Caminero (23) further categorises the risks of acquiring drug-resistant TB into three sets of vulnerable groups. The first group are patients who based on bacteriological results are classified as being at high risk of drug-resistant TB. These patients belong to the Category II TB treatment failures involving 2 months of isoniazid, rifampicin, pyrazinamide, ethambutol and streptomycin, followed by 1 month of isoniazid, rifampicin, pyrazinamide and ethambutol and a 5-month continuous phase of isoniazid, rifampicin and ethambutol. Other high risk patients for drug-resistant TB are those classified under Category I and II who have failed on two occasions, rifampicin containing regimen (24,26) and also areas which do not have access to DST laboratories. In a review conducted by Faustini et al. (27) in Europe, the most significant risk factor for drug-resistant TB was unsuccessful previous treatment. Similar observation was made in an Iranian study whereby 95.7% of MDR-TB cases were attributed to previously failed treatment (28). The second group of patients are those who are at high risk of drug-resistant TB based on close contact with drug-resistant TB patients or patients classified as Category I TB regimen failure. Close contacts with MDR-TB cases have been reported to have a different resistant strain from the index case (24,29). Due to this high risk of acquiring MDR-TB, suspected close contacts with MDR-TB cases are initiated similar TB regimen to the index case in the absence of DST results and consequently modified when DST results are available. For patients with Category I treatment failure, the risk of MDR-TB is variable from among countries. Under this condition, some countries record low MDR-TB rate such as Malawi (30) and Benin (31) whiles others have recorded rates above 80% such as in Vietnam (32) and Peru where a study reported MDR-TB in three quarters of patients with drug susceptibility results (33). Hence conduct of surveillance in this treatment failure category is a good guide in ascertaining the risk and rate of MDR-TB occurrence in a particular country. The third group of patients are those at moderate risk of acquiring drug resistant TB. One environment of such risk is the incidence of TB treatment failure in the private facility. TB treatment given in the private sector usually falls short of proper supervision and may increase chance of isoniazid and rifampicin resistance if they are included in treatment (34,35). Another group of patients at moderate risk of acquiring MDR-TB are those who remain smear positive at the second or third month of treatment initiation (33). Again, patients who relapse after treatment completion and those who return following default fall under this third group of patients (31,32). In addition, persons in facilities where MDR-TB outbreak or high prevalence rate is reported stand a change of acquiring the resistant bacteria. Institutions at risk include prisons, sheltered homes, hospitals, clinics and laboratories where infection outbreaks are known to be highly reported (36,37). Furthermore, certain co-morbidities which interfere with drug absorption or induce profuse diarrhoea such as in HIV-positive patients result in sub-maximal serum drug concentrations and a potential risk to drug resistance (38). Also, persons residing in countries with high prevalence rate of MDR-TB are equally at risk of acquiring resistant strains. Immigration can also put other countries of low or no incidence of MDR-TB at risk of recording drug-resistant cases. In Europe, immigration has been reported as one of the leading contributing factor to the rising prevalence of MDR-TB (39). The European review by Faustini et al. in their stratified analysis found a higher rate of MDR-TB among foreign born patients compared with nationals though a much significant association was observed with previous treatment failure (27). Another Iranian study also reported immigration and refugee status as being a significant risk factor for MDR-TB (28) transmission between the Afghan and Iranian ethnicities when Afghan complicated MDR-TB cases are referred from Afghanistan to Iran.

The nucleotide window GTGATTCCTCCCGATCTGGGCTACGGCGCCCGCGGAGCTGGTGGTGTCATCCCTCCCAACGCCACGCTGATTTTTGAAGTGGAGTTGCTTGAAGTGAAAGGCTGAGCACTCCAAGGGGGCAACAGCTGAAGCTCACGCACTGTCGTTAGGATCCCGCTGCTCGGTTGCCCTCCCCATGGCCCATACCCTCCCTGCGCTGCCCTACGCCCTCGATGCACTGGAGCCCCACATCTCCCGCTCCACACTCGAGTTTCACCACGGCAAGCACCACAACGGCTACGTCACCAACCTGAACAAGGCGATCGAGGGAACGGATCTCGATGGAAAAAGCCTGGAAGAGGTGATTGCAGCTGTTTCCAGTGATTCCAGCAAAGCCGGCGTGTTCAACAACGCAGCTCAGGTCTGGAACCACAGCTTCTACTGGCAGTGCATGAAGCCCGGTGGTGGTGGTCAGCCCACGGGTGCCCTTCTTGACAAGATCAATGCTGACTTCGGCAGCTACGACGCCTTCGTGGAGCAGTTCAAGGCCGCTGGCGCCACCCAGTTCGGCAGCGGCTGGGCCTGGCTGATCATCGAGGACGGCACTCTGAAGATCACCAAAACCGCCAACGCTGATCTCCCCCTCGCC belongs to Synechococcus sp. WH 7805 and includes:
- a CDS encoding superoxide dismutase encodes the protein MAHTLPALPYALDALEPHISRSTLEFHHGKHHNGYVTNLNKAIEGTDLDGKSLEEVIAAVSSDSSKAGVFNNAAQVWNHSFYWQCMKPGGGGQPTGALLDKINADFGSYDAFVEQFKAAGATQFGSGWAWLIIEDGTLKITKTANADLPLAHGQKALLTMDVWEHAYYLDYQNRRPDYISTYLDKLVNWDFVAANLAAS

Prevention of drug-resistant tuberculosis

One of the major efforts of WHO and its partners is to ensure preventive measures toward halting the increasing prevalence of drug-resistant TB (40). Within different countries, there is the need for primary research to determine factors contributing to treatment default (40). This will be essential to inform the implementation of strategies into NTPs geared towards addressing the social determinants which contribute to patient default.

Another way of preventing drug resistant TB is to improve adherence of patients to treatment. This can be achieved by developing patient care plans aimed at separated treatment options (i.e., inpatient, outpatient or community-based treatment) as well as reducing pill burden in TB regimen strategy. A clustered randomised controlled trial conducted by Thiam et al. (41) in Senegal to evaluate new strategic recommendation on improving patient adherence to TB treatment resulted in 88% treatment success in the intervention group compared with 76% in the control group. In addition, patient default rate was reduced to 5.5% in the intervention group as opposed to 16.8% in the control group. Some of the interventions investigated were allocating more time to counselling and communication between healthcare providers and TB patients, decentralising treatment outlets to stations nearer to patients, choice of DOT supporter by patient and strengthening supervision activities.